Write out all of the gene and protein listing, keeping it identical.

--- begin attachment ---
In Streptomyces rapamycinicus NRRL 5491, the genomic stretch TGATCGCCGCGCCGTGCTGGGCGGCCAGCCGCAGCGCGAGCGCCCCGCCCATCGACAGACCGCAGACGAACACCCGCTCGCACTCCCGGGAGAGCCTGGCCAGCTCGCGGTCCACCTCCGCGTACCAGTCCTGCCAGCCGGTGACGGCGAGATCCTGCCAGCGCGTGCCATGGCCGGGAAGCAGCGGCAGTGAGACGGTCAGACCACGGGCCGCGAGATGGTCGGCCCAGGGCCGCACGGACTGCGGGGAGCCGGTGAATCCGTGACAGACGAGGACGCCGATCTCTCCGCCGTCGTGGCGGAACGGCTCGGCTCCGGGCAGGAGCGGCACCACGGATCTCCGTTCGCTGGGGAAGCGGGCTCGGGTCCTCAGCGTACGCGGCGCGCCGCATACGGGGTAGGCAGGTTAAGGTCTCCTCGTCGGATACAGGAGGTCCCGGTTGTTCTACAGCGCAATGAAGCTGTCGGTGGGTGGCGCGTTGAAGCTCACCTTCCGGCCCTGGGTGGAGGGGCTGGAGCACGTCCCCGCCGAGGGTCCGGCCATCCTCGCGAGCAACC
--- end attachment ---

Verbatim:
In Streptomyces rapamycinicus NRRL 5491, the genomic stretch TGATCGCCGCGCCGTGCTGGGCGGCCAGCCGCAGCGCGAGCGCCCCGCCCATCGACAGACCGCAGACGAACACCCGCTCGCACTCCCGGGAGAGCCTGGCCAGCTCGCGGTCCACCTCCGCGTACCAGTCCTGCCAGCCGGTGACGGCGAGATCCTGCCAGCGCGTGCCATGGCCGGGAAGCAGCGGCAGTGAGACGGTCAGACCACGGGCCGCGAGATGGTCGGCCCAGGGCCGCACGGACTGCGGGGAGCCGGTGAATCCGTGACAGACGAGGACGCCGATCTCTCCGCCGTCGTGGCGGAACGGCTCGGCTCCGGGCAGGAGCGGCACCACGGATCTCCGTTCGCTGGGGAAGCGGGCTCGGGTCCTCAGCGTACGCGGCGCGCCGCATACGGGGTAGGCAGGTTAAGGTCTCCTCGTCGGATACAGGAGGTCCCGGTTGTTCTACAGCGCAATGAAGCTGTCGGTGGGTGGCGCGTTGAAGCTCACCTTCCGGCCCTGGGTGGAGGGGCTGGAGCACGTCCCCGCCGAGGGTCCGGCCATCCTCGCGAGCAACC